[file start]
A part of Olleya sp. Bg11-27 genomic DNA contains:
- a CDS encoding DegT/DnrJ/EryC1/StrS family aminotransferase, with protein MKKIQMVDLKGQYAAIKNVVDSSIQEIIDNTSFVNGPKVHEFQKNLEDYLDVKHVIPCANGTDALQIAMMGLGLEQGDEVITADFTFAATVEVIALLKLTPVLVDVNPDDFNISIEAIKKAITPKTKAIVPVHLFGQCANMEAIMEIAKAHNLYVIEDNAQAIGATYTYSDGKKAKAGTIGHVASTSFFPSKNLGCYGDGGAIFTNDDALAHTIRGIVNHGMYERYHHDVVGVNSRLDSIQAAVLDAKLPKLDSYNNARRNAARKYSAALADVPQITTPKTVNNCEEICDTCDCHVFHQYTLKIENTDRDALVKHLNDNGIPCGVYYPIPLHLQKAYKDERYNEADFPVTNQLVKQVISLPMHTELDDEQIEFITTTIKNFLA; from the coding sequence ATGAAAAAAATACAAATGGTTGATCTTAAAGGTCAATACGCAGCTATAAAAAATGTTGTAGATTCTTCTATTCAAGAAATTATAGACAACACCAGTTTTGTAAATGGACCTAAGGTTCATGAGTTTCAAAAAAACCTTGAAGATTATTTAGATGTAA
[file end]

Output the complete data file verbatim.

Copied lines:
A part of Olleya sp. Bg11-27 genomic DNA contains:
- a CDS encoding DegT/DnrJ/EryC1/StrS family aminotransferase, with protein MKKIQMVDLKGQYAAIKNVVDSSIQEIIDNTSFVNGPKVHEFQKNLEDYLDVKHVIPCANGTDALQIAMMGLGLEQGDEVITADFTFAATVEVIALLKLTPVLVDVNPDDFNISIEAIKKAITPKTKAIVPVHLFGQCANMEAIMEIAKAHNLYVIEDNAQAIGATYTYSDGKKAKAGTIGHVASTSFFPSKNLGCYGDGGAIFTNDDALAHTIRGIVNHGMYERYHHDVVGVNSRLDSIQAAVLDAKLPKLDSYNNARRNAARKYSAALADVPQITTPKTVNNCEEICDTCDCHVFHQYTLKIENTDRDALVKHLNDNGIPCGVYYPIPLHLQKAYKDERYNEADFPVTNQLVKQVISLPMHTELDDEQIEFITTTIKNFLA; from the coding sequence ATGAAAAAAATACAAATGGTTGATCTTAAAGGTCAATACGCAGCTATAAAAAATGTTGTAGATTCTTCTATTCAAGAAATTATAGACAACACCAGTTTTGTAAATGGACCTAAGGTTCATGAGTTTCAAAAAAACCTTGAAGATTATTTAGATGTAA